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How abortion rights organizers won in Kansas: Horse parades and canvassing

Gail Rowland carries signs at the Johnson County Democratic Party headquarters on July 18 to encourage voters to vote “no” against a state constitutional amendment that would further restrict abortion access in Kansas. (Christopher Smith for The Washington Post)
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OVERLAND PARK, Kan. — When abortion rights organizer Jae Gray sent canvassers out into the Kansas City suburbs for the state’s upcoming referendum, they armed them with talking points aimed at all voters — not just liberals.

“We definitely used messaging strategies that would work regardless of party affiliation,” said Gray, a field organizer for Kansans for Constitutional Freedom. “We believe every Kansan has a right to make personal health-care decisions without government overreach — that’s obviously a conservative-friendly talking point. We were not just talking to Democrats.”

The effort paid off. On Tuesday, Kansas voters decisively defeated a ballot measure that would have set aside abortion protections in the state’s constitution, paving the way for additional restrictions or even a total ban. That victory was fueled by an opposition coalition that mobilized a large swath of the state’s electorate — including Republican and independent voters — to turn out in historic numbers.

The stunning defeat of a well-organized antiabortion movement in a conservative state surprised many observers and even the organizers themselves, who said they capitalized on voter anger after the Supreme Court struck down Roe v. Wade in June. Voter registrations in Kansas spiked dramatically in the hours after the decision was announced, according to KSVotes.org, an online voter registration service.

Nearly 60 percent of voters ultimately rejected the amendment, with more than 900,000 turning out to the polls — nearly twice as many as the 473,438 who turned out in the 2018 primary election.

“Kansas turned out in historic numbers ... because we found common ground among diverse voting blocks and mobilized Kansans across the political spectrum to vote no,” Rachel Sweet, the campaign manager for Kansans for Constitutional Freedom, said at a news conference Wednesday.

Sweet said she hopes the campaign’s victory will be ballast for abortion rights groups in other states with ballot initiatives in coming months. In California, Vermont and Michigan, voters are being asked whether to enshrine abortion protections in their constitutions. In Kentucky, voters are considering whether protections should be rolled back.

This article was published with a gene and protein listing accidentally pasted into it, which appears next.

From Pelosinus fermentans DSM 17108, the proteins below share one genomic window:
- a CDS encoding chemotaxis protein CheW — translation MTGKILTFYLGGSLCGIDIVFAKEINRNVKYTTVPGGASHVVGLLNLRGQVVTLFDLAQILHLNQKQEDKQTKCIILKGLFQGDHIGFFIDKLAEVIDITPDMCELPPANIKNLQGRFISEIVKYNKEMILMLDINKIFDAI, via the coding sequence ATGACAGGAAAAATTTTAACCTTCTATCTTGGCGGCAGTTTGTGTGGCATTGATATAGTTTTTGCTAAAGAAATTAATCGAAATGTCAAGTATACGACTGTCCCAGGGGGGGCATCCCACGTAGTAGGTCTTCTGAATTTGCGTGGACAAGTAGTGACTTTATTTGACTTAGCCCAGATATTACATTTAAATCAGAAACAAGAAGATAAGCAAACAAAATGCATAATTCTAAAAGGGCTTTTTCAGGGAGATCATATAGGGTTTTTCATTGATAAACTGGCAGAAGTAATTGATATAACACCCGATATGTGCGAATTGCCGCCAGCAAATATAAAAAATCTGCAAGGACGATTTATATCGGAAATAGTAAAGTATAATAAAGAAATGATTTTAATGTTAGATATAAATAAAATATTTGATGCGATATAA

Sweet said that organizers mobilized Republican and nonaffiliated voters through partnerships with groups like Mainstream Coalition, a nonpartisan advocacy group based in Johnson County, Kan. This populous Kansas City suburb turned blue for the first time in a century in the 2020 presidential contest. About 1 in 5 Republican primary voters turned out in favor of abortion rights, a Washington Post analysis shows.

Kansans voted to protect abortion rights during their Aug. 2 primary. Those results could be a sign of what’s to come for more states in the 2022 midterms. (Video: Blair Guild/The Washington Post)

“It’s a referendum on the Supreme Court overturning Roe v. Wade and as a society we don’t want to go backwards with our laws,” said Mandi Hunter, 46, a Republican attorney from Johnson County who voted “no” to the amendment. “People don’t want the government in charge or ruling on their personal lives.”

Hunter said she was skeptical of Republican state legislators, who argued the amendment would not necessarily lead to a total ban, even though some had previously stated that they were ready with legislation proposing an all-out ban on the procedure for their legislative session in January.

Kansans for Constitutional Freedom also reached out to voters in more rural and conservative areas of the state, Sweet said. An abortion rights rally in western Kansas earlier this week featured horses, a Dolly Parton playlist and T-shirts with a pink uterus in a cowboy hat. The slogan? “Vote Neigh.”

Alejandro Rangel-Lopez, 21, a Dodge City resident and the event’s organizer, said that the Vote Neigh campaign was designed as a fun way to reach younger, rural voters. They did well, he said. “No” voters won the state’s populated urban counties, but also some smaller rural counties such as Saline and Geary as well, results showed.

“These victories happen because young people are motivated and tired of seeing the same thing over and over again,” he said. “When you give us a shot at shaping what our campaigns look like and have fun and move away from traditional rhetoric — we’ll deliver results.”